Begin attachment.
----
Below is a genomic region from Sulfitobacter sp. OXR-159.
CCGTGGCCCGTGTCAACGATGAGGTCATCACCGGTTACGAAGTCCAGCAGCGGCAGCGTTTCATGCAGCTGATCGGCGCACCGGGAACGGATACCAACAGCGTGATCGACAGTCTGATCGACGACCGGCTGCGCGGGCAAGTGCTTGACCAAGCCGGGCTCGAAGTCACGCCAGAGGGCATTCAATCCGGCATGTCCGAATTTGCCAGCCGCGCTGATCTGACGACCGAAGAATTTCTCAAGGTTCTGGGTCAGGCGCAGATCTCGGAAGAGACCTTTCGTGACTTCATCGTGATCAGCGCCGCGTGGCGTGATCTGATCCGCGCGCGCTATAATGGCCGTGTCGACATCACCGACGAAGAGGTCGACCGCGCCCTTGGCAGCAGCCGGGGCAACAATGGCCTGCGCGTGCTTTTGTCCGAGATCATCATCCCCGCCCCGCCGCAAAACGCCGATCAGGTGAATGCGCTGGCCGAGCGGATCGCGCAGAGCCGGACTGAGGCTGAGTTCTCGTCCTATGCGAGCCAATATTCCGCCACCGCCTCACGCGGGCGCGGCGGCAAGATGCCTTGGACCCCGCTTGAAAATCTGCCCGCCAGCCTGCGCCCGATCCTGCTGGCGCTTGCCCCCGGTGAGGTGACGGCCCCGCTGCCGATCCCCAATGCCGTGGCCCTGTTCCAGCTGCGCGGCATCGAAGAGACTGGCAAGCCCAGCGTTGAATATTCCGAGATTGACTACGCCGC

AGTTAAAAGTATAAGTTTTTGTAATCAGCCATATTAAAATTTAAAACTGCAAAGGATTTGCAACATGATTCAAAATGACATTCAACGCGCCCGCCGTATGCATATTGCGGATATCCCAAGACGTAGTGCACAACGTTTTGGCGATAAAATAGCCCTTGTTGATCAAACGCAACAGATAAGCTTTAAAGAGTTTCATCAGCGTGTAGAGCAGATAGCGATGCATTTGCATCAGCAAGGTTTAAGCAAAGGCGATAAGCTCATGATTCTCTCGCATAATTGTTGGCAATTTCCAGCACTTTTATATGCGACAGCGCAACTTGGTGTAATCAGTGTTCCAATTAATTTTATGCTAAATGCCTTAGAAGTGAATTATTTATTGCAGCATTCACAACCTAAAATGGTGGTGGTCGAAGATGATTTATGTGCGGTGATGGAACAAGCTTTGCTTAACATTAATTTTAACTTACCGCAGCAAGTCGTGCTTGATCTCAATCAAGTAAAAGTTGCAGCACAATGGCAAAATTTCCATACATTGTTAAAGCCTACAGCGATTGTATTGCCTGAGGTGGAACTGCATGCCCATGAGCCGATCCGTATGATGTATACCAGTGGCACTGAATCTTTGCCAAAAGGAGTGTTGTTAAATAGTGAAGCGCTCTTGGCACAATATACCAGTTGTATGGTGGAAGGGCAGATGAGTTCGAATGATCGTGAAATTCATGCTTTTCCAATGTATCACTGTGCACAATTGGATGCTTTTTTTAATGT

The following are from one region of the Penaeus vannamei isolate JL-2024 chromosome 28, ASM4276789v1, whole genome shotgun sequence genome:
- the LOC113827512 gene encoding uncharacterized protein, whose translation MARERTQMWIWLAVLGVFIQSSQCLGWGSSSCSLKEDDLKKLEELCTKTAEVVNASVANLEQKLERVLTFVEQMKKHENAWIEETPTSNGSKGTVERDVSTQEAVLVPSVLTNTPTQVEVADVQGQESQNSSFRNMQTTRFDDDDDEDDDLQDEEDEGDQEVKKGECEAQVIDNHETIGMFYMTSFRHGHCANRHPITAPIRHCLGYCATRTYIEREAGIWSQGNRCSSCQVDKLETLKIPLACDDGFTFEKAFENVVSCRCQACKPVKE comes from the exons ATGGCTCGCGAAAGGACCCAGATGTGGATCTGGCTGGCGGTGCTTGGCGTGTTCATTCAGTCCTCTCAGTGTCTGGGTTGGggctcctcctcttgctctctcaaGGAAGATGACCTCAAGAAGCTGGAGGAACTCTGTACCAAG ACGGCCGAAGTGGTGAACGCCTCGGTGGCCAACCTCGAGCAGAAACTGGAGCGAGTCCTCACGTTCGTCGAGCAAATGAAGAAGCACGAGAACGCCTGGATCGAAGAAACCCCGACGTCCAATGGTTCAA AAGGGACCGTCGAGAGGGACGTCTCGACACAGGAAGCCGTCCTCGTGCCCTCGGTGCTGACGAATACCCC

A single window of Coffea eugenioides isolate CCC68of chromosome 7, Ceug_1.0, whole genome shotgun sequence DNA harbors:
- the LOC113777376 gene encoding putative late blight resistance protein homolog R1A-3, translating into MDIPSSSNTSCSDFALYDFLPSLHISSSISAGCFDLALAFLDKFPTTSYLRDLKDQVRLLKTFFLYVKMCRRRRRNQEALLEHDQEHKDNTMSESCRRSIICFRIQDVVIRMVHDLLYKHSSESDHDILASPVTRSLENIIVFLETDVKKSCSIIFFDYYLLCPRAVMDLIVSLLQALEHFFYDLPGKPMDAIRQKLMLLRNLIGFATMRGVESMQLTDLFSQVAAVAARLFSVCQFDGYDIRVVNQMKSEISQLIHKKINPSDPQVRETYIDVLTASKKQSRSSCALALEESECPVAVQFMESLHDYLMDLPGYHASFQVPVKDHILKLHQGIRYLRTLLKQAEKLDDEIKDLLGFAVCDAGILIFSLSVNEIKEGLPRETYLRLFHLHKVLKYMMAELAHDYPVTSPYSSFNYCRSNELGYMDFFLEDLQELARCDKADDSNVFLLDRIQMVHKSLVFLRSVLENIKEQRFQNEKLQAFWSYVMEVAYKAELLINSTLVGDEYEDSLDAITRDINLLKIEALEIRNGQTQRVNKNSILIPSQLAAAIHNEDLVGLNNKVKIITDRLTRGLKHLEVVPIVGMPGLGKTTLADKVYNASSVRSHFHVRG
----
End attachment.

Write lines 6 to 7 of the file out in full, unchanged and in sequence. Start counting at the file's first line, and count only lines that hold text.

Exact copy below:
A single window of Coffea eugenioides isolate CCC68of chromosome 7, Ceug_1.0, whole genome shotgun sequence DNA harbors:
- the LOC113777376 gene encoding putative late blight resistance protein homolog R1A-3, translating into MDIPSSSNTSCSDFALYDFLPSLHISSSISAGCFDLALAFLDKFPTTSYLRDLKDQVRLLKTFFLYVKMCRRRRRNQEALLEHDQEHKDNTMSESCRRSIICFRIQDVVIRMVHDLLYKHSSESDHDILASPVTRSLENIIVFLETDVKKSCSIIFFDYYLLCPRAVMDLIVSLLQALEHFFYDLPGKPMDAIRQKLMLLRNLIGFATMRGVESMQLTDLFSQVAAVAARLFSVCQFDGYDIRVVNQMKSEISQLIHKKINPSDPQVRETYIDVLTASKKQSRSSCALALEESECPVAVQFMESLHDYLMDLPGYHASFQVPVKDHILKLHQGIRYLRTLLKQAEKLDDEIKDLLGFAVCDAGILIFSLSVNEIKEGLPRETYLRLFHLHKVLKYMMAELAHDYPVTSPYSSFNYCRSNELGYMDFFLEDLQELARCDKADDSNVFLLDRIQMVHKSLVFLRSVLENIKEQRFQNEKLQAFWSYVMEVAYKAELLINSTLVGDEYEDSLDAITRDINLLKIEALEIRNGQTQRVNKNSILIPSQLAAAIHNEDLVGLNNKVKIITDRLTRGLKHLEVVPIVGMPGLGKTTLADKVYNASSVRSHFHVRG